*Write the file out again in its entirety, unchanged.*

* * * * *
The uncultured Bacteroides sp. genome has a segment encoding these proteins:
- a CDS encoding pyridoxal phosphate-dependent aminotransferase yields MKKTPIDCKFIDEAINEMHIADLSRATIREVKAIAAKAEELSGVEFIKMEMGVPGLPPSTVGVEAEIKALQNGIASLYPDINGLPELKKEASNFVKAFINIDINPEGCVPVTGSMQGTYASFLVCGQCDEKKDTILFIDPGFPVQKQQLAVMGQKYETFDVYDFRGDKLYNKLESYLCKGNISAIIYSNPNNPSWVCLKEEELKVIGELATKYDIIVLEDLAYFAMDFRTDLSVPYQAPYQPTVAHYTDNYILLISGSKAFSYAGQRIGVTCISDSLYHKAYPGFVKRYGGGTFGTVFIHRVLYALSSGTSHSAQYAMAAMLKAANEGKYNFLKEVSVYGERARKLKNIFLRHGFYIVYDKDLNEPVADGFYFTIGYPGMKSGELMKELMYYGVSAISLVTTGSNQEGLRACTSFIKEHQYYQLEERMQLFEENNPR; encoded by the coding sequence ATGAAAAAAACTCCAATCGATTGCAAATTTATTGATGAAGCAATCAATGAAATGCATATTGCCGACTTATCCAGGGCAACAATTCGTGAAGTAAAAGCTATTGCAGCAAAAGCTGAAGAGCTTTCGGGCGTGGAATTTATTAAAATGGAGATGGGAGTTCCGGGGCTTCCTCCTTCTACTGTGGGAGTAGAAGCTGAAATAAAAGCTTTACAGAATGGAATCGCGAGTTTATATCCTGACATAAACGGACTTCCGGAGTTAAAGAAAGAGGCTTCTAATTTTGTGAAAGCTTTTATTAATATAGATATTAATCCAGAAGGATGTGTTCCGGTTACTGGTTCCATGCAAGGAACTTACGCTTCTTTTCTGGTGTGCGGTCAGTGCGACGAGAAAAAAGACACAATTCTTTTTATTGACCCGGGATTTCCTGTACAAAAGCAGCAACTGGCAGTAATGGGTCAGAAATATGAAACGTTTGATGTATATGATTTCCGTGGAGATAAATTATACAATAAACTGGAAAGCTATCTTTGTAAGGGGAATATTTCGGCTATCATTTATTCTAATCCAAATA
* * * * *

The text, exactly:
The uncultured Bacteroides sp. genome has a segment encoding these proteins:
- a CDS encoding pyridoxal phosphate-dependent aminotransferase yields MKKTPIDCKFIDEAINEMHIADLSRATIREVKAIAAKAEELSGVEFIKMEMGVPGLPPSTVGVEAEIKALQNGIASLYPDINGLPELKKEASNFVKAFINIDINPEGCVPVTGSMQGTYASFLVCGQCDEKKDTILFIDPGFPVQKQQLAVMGQKYETFDVYDFRGDKLYNKLESYLCKGNISAIIYSNPNNPSWVCLKEEELKVIGELATKYDIIVLEDLAYFAMDFRTDLSVPYQAPYQPTVAHYTDNYILLISGSKAFSYAGQRIGVTCISDSLYHKAYPGFVKRYGGGTFGTVFIHRVLYALSSGTSHSAQYAMAAMLKAANEGKYNFLKEVSVYGERARKLKNIFLRHGFYIVYDKDLNEPVADGFYFTIGYPGMKSGELMKELMYYGVSAISLVTTGSNQEGLRACTSFIKEHQYYQLEERMQLFEENNPR; encoded by the coding sequence ATGAAAAAAACTCCAATCGATTGCAAATTTATTGATGAAGCAATCAATGAAATGCATATTGCCGACTTATCCAGGGCAACAATTCGTGAAGTAAAAGCTATTGCAGCAAAAGCTGAAGAGCTTTCGGGCGTGGAATTTATTAAAATGGAGATGGGAGTTCCGGGGCTTCCTCCTTCTACTGTGGGAGTAGAAGCTGAAATAAAAGCTTTACAGAATGGAATCGCGAGTTTATATCCTGACATAAACGGACTTCCGGAGTTAAAGAAAGAGGCTTCTAATTTTGTGAAAGCTTTTATTAATATAGATATTAATCCAGAAGGATGTGTTCCGGTTACTGGTTCCATGCAAGGAACTTACGCTTCTTTTCTGGTGTGCGGTCAGTGCGACGAGAAAAAAGACACAATTCTTTTTATTGACCCGGGATTTCCTGTACAAAAGCAGCAACTGGCAGTAATGGGTCAGAAATATGAAACGTTTGATGTATATGATTTCCGTGGAGATAAATTATACAATAAACTGGAAAGCTATCTTTGTAAGGGGAATATTTCGGCTATCATTTATTCTAATCCAAATA